Strangest thing. I wrote this little book, Hattie, Get a Haircut! , and talked about it in my recent Absolute Write Newsletter. In the book, Hattie decides that she will never, no way, not at all get a haircut. Eventually, she changes her mind and discovers she can do a good deed in the process by donating her hair to Locks of Love.
Locks of Love is never actually mentioned in the text, but there's an "Ask me about LOL" sign in one of the illustrations. My editor had suggested this angle; originally, Hattie just decided to get her hair cut, period. I liked the addition of a "good deed" because anything that encourages kids to be thoughtful is a smart idea, in my opinion.
Anyway. I got a couple of letters from people who are anti-LOL. They told me that the charity is no good, mostly because they don't use a lot of the hair for wigs for kids. They sell a lot of it. I knew that, but was okay with it because I know they have plenty of expenses-- they pay for the manufacturing of these wigs for kids, so the money has to come from somewhere. But I agreed with the letter-writers that I would contact the company for answers to some unanswered questions about their funds.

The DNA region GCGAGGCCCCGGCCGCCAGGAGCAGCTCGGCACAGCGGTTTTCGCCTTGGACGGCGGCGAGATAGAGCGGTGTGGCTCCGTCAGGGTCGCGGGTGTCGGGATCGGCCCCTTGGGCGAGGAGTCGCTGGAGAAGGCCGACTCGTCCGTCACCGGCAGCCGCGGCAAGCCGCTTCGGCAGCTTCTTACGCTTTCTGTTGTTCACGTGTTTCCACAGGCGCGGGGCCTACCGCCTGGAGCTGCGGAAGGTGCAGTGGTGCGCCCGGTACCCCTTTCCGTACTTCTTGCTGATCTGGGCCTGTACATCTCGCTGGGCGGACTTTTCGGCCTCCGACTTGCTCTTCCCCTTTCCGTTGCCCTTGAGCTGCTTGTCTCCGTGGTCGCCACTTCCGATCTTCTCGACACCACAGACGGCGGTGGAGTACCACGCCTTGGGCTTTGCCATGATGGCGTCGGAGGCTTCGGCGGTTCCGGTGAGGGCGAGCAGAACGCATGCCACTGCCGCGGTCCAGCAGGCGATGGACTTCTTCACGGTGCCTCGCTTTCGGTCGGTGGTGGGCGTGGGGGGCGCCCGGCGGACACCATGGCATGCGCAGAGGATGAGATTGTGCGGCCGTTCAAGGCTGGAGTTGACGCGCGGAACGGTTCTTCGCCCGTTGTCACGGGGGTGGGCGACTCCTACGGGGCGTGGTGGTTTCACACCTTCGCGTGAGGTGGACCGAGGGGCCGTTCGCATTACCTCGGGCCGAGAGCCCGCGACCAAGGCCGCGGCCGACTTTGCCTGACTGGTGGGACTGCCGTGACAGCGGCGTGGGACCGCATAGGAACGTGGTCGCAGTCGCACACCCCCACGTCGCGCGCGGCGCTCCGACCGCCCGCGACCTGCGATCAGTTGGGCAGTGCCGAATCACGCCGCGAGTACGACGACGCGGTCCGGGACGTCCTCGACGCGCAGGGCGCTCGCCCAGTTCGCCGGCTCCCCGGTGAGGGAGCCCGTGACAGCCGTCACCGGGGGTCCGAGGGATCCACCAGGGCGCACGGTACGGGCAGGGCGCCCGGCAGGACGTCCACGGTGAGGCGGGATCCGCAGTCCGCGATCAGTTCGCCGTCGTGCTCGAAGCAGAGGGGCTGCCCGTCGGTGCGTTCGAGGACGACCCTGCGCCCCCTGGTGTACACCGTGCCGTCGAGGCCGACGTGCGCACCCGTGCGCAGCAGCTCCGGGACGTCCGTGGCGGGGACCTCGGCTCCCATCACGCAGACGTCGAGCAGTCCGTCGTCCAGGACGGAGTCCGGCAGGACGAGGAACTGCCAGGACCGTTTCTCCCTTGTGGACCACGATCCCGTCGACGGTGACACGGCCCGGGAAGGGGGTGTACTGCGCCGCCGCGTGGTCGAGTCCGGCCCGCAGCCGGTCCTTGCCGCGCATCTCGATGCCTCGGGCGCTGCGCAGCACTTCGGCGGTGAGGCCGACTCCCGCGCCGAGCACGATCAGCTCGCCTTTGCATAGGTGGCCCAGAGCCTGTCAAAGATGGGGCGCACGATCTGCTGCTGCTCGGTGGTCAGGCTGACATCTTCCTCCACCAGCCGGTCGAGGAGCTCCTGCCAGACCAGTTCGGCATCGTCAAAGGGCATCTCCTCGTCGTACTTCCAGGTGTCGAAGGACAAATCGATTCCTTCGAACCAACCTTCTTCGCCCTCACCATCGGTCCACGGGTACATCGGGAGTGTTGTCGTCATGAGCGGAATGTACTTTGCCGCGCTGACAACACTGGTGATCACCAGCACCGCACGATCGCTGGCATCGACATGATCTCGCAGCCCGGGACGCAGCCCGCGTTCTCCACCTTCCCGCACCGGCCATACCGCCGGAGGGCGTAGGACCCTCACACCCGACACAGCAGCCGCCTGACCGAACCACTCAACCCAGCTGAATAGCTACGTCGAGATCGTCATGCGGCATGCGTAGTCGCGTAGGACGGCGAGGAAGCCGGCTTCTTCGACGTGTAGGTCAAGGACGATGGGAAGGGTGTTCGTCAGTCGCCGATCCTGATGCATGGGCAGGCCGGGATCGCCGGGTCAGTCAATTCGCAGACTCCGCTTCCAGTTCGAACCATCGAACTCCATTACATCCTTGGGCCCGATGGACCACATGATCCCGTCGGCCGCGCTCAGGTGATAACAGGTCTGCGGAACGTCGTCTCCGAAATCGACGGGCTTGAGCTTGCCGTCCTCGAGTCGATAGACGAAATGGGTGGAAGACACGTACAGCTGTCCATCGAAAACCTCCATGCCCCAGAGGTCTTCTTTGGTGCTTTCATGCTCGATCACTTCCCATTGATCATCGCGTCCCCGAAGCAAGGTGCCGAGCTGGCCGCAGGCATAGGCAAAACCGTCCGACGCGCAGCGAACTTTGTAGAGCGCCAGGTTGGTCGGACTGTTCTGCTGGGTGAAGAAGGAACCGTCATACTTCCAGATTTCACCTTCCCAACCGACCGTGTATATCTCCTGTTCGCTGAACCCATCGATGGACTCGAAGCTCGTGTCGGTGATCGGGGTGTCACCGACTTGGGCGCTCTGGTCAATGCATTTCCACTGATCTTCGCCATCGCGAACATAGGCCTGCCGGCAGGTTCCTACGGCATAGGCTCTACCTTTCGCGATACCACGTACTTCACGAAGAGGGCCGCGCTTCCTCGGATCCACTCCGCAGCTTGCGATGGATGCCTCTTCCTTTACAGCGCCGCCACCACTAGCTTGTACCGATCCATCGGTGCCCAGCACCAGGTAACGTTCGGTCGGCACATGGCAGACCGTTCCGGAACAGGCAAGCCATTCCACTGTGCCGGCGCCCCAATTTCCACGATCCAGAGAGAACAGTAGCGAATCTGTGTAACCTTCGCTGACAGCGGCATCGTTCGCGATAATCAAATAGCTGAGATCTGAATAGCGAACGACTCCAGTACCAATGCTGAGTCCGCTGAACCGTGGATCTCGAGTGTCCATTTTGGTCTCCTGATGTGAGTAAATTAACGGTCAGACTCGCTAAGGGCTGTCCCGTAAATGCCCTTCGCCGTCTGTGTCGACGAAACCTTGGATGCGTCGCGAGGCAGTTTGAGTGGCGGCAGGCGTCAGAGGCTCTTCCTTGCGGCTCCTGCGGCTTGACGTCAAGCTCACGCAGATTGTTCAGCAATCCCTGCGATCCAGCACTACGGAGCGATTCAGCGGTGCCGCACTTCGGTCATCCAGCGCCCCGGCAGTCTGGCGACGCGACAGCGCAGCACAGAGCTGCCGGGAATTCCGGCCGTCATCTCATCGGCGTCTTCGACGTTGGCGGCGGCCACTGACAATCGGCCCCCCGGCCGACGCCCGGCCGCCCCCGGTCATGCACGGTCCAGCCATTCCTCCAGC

Apparently someone notified a "long hair activists" group. Did you know there was such a thing? It's almost a religion. They don't want anyone to feel pressured to cut their hair, ever, and have pulled out all the stops to attack Hattie. Wow! They've written to the publisher, the publicist, and the reviewers in protest.
My mind is boggled. I wonder if they'll try to get the book banned. Banned books sell really well...
Here's the troublemaker in question: